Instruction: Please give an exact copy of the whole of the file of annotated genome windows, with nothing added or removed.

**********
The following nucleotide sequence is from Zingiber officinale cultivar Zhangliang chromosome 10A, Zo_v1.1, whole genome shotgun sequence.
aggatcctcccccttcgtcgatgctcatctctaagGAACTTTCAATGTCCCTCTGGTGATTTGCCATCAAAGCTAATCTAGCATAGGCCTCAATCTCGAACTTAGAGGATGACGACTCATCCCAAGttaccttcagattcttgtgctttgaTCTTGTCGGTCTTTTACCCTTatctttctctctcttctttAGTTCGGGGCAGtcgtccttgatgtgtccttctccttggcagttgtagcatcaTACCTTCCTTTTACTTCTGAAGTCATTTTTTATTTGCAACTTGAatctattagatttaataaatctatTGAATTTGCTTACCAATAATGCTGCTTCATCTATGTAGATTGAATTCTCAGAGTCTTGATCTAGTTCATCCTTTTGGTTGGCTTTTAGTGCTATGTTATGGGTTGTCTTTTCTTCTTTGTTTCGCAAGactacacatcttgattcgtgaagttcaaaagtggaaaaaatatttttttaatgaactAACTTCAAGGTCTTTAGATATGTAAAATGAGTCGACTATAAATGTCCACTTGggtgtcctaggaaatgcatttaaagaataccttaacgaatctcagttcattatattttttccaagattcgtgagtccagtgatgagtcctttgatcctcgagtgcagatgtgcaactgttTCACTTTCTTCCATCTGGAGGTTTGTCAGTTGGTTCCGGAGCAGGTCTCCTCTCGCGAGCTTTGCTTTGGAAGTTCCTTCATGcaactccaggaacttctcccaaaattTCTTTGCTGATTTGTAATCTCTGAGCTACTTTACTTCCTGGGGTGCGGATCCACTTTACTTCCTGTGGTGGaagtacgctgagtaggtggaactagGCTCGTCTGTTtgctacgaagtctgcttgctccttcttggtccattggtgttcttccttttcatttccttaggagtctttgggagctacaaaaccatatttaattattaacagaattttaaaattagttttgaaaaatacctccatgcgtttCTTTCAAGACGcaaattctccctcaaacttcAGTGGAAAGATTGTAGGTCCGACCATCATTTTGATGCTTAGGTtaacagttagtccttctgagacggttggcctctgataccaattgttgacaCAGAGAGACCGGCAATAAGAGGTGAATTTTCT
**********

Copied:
The following nucleotide sequence is from Zingiber officinale cultivar Zhangliang chromosome 10A, Zo_v1.1, whole genome shotgun sequence.
aggatcctcccccttcgtcgatgctcatctctaagGAACTTTCAATGTCCCTCTGGTGATTTGCCATCAAAGCTAATCTAGCATAGGCCTCAATCTCGAACTTAGAGGATGACGACTCATCCCAAGttaccttcagattcttgtgctttgaTCTTGTCGGTCTTTTACCCTTatctttctctctcttctttAGTTCGGGGCAGtcgtccttgatgtgtccttctccttggcagttgtagcatcaTACCTTCCTTTTACTTCTGAAGTCATTTTTTATTTGCAACTTGAatctattagatttaataaatctatTGAATTTGCTTACCAATAATGCTGCTTCATCTATGTAGATTGAATTCTCAGAGTCTTGATCTAGTTCATCCTTTTGGTTGGCTTTTAGTGCTATGTTATGGGTTGTCTTTTCTTCTTTGTTTCGCAAGactacacatcttgattcgtgaagttcaaaagtggaaaaaatatttttttaatgaactAACTTCAAGGTCTTTAGATATGTAAAATGAGTCGACTATAAATGTCCACTTGggtgtcctaggaaatgcatttaaagaataccttaacgaatctcagttcattatattttttccaagattcgtgagtccagtgatgagtcctttgatcctcgagtgcagatgtgcaactgttTCACTTTCTTCCATCTGGAGGTTTGTCAGTTGGTTCCGGAGCAGGTCTCCTCTCGCGAGCTTTGCTTTGGAAGTTCCTTCATGcaactccaggaacttctcccaaaattTCTTTGCTGATTTGTAATCTCTGAGCTACTTTACTTCCTGGGGTGCGGATCCACTTTACTTCCTGTGGTGGaagtacgctgagtaggtggaactagGCTCGTCTGTTtgctacgaagtctgcttgctccttcttggtccattggtgttcttccttttcatttccttaggagtctttgggagctacaaaaccatatttaattattaacagaattttaaaattagttttgaaaaatacctccatgcgtttCTTTCAAGACGcaaattctccctcaaacttcAGTGGAAAGATTGTAGGTCCGACCATCATTTTGATGCTTAGGTtaacagttagtccttctgagacggttggcctctgataccaattgttgacaCAGAGAGACCGGCAATAAGAGGTGAATTTTCT